Wednesday, April 12, 2006

Packaging Your Spec

I just read the latest draft of one of my producing projects and it was fantastic. I can't tell you how happy I am. The writer took the last round of notes I gave him on the project, incorporated them and then went one better by rethinking his approach to each and every scene to incorporate all of the structural and thematic discussions we've been having. Now, the other half of my producing work can begin.

The homework for my writer is: take the scenes that I've marked for him and find actors to workshop with him. The scenes I've chosen are ones that I think define the film, the characters, explain the thematic or are in some way pivotal to the audiences understanding or enjoyment of the film. The reason I want him to workshop these scenes (there are about 5-7 of them) is because he absolutely has to understand how these scenes work -- what his characters want, their strategies, his approach to the material and the workshopping will give him a chance to really define the film before he has to sit in meetings with actors and DPs, etc. and talk about what he wants to do with the material.

My homework is to give the script to a casting friend of mine and start chasing down one or two actors through their managers and agents, as that is going on, I'll talk to friends who work in finance and acquisitions, and also figure out if there are any studios that might want to purchase material like what I'm developing. I know that this film is not a studio film -- it's a small, dark, tragedy. It's a great read, but not an easy sell. I can't wait to hit the bricks looking for money!! Joking. :-)

The act of attaching talent to a script is called "packaging" and it's how most scripts get turned into movies. It's also the way most people get screwed out of their credits and money in this business. Just like any other type of investment the first person in is usually the one who gets the worst deal. In this case, that's me and my producing partner. Since we have no cash invested in the project, we will have to negotiate our best deal possible while keeping in mind that every yahoo with $2 million wants a producing credit. Sigh.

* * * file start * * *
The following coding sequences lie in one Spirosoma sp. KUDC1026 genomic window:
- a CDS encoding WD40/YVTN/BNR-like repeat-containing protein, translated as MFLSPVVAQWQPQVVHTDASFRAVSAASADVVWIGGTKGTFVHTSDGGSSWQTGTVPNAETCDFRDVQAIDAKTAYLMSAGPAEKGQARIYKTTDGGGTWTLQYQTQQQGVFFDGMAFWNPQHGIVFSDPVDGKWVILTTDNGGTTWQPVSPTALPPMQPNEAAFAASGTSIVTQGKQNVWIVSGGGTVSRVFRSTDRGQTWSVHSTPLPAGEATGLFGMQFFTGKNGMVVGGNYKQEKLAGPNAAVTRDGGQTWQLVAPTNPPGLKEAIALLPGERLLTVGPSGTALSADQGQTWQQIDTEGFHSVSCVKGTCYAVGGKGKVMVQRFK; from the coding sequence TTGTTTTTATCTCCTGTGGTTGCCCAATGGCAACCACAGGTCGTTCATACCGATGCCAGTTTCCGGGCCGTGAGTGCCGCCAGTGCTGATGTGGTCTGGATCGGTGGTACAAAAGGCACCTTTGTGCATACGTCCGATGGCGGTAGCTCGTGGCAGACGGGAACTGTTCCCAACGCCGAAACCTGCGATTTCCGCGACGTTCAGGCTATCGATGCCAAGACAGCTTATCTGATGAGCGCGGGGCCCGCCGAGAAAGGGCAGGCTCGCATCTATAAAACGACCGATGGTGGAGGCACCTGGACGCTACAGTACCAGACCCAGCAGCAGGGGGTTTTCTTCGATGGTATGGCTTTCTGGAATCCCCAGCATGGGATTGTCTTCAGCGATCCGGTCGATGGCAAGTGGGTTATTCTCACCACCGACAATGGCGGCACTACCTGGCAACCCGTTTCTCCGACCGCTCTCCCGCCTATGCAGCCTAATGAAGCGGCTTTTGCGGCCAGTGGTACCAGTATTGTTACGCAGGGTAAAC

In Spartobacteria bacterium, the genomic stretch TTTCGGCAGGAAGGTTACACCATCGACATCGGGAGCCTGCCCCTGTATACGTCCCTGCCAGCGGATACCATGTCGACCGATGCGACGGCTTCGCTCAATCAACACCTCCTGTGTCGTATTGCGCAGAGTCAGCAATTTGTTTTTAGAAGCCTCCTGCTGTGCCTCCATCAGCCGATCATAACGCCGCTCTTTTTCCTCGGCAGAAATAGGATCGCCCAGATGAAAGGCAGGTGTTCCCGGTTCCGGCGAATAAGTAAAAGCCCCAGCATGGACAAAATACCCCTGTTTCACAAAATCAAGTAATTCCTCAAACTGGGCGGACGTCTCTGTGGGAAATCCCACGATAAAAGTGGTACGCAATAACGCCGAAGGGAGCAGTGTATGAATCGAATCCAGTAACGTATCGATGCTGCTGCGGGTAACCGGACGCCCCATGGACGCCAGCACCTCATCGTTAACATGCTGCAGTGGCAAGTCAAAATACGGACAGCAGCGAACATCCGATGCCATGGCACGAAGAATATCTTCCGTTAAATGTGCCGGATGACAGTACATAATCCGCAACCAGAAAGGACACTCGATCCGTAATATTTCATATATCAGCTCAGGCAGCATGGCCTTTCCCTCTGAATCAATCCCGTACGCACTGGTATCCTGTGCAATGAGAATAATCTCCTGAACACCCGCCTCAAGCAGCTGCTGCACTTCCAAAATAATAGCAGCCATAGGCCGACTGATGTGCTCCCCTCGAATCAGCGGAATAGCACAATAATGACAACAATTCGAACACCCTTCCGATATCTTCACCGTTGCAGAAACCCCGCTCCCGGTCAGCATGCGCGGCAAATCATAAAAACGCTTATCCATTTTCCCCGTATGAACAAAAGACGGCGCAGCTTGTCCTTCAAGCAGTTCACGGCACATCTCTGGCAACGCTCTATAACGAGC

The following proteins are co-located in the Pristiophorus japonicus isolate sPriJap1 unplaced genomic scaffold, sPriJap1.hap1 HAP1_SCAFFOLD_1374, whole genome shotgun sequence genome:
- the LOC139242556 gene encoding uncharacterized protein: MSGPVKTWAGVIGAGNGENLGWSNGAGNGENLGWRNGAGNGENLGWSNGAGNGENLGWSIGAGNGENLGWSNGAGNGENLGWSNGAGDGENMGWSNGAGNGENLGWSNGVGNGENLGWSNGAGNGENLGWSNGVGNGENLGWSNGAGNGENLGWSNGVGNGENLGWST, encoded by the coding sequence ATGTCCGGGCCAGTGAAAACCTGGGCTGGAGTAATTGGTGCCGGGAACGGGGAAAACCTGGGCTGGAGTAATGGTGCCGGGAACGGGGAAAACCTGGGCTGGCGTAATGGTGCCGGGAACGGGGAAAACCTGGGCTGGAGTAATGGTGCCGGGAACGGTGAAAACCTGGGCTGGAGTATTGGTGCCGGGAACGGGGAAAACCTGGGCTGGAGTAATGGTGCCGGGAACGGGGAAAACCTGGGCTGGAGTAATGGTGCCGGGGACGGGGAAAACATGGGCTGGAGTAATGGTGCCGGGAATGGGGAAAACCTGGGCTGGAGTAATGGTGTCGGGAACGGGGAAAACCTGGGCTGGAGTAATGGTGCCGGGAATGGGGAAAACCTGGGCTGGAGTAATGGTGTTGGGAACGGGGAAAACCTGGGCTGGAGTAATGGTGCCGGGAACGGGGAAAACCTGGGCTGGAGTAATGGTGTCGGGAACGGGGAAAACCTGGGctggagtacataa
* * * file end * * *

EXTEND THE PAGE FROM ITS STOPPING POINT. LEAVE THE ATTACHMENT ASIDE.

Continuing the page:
Anyway, the casting director is a key piece of this. Some charge fees (up to $30,000 but around $2500-5000 is reasonable) to contact people on behalf of a filmmaker who has absolutely no contacts in the business, and some will demand a producing credit (best to avoid those folks unless they can set you up on face-to-face meetings with the folks you want to cast). The casting director we plan to use is a good friend, will work for deferred pay (meaning we will find out the her quote and agree to pay it when we start production), and has excellent contacts with talent (as opposed to managers and agents). I can't wait. This is the exciting part. It is fraught with danger and definitely time intensive, but a properly packaged film is irresistible to studios and distributors because it reduces their risk factors.

For the novice filmmaker packaging can be a confusing and emotional process. Just remember, the idea is to make movies and even for beginning screenwriters, directors and producers a film in the can is infinitely more valuable than a thousand workshops under the belt.

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